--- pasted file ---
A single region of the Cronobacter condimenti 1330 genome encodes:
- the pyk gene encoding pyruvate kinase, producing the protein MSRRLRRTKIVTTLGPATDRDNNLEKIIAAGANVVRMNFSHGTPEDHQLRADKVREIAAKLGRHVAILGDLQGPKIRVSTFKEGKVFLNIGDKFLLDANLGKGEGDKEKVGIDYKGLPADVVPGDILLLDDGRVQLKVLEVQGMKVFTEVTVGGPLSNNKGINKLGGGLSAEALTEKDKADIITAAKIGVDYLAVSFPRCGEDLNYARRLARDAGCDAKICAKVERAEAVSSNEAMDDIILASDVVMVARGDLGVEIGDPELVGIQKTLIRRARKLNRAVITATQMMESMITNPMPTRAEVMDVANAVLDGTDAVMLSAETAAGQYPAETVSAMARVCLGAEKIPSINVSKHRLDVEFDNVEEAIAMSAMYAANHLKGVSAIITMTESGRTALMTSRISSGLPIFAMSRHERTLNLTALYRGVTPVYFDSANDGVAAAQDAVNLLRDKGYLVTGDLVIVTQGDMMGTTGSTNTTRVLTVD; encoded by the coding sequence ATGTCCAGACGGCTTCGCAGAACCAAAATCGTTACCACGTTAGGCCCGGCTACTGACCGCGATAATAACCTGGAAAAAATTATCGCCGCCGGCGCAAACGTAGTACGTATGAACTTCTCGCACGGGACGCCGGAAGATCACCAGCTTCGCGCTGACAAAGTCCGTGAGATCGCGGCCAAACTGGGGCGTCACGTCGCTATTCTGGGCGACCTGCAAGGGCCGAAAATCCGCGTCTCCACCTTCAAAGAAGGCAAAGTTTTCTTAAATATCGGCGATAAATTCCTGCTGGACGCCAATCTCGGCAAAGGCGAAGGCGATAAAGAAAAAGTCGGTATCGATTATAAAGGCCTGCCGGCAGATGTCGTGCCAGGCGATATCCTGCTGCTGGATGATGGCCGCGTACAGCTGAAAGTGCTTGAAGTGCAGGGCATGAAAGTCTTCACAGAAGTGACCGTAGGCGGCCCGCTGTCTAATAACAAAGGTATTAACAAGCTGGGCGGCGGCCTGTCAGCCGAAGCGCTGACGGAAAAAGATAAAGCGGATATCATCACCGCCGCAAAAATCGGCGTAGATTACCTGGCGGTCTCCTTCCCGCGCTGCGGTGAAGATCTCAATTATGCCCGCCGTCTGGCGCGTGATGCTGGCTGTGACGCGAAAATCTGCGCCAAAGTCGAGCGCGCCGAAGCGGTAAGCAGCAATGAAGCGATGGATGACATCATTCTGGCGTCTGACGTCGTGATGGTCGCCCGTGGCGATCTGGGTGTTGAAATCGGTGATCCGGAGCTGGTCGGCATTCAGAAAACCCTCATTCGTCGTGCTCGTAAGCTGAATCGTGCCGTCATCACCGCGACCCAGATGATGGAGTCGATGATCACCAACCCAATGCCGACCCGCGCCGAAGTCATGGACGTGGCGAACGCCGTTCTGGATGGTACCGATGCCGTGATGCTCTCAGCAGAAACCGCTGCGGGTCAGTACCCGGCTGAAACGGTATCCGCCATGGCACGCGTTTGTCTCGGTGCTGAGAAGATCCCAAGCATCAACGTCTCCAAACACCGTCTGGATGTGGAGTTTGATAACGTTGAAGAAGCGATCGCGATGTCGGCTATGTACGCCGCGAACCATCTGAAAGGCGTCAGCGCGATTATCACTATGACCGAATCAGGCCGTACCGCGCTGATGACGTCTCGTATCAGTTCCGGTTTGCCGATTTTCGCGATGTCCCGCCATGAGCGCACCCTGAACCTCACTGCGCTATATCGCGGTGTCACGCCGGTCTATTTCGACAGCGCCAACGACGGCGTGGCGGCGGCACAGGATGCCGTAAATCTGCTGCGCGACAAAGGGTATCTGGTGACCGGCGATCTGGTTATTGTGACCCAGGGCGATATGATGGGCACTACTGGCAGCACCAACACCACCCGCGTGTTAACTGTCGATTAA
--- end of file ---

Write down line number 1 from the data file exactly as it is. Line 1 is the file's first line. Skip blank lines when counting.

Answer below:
A single region of the Cronobacter condimenti 1330 genome encodes: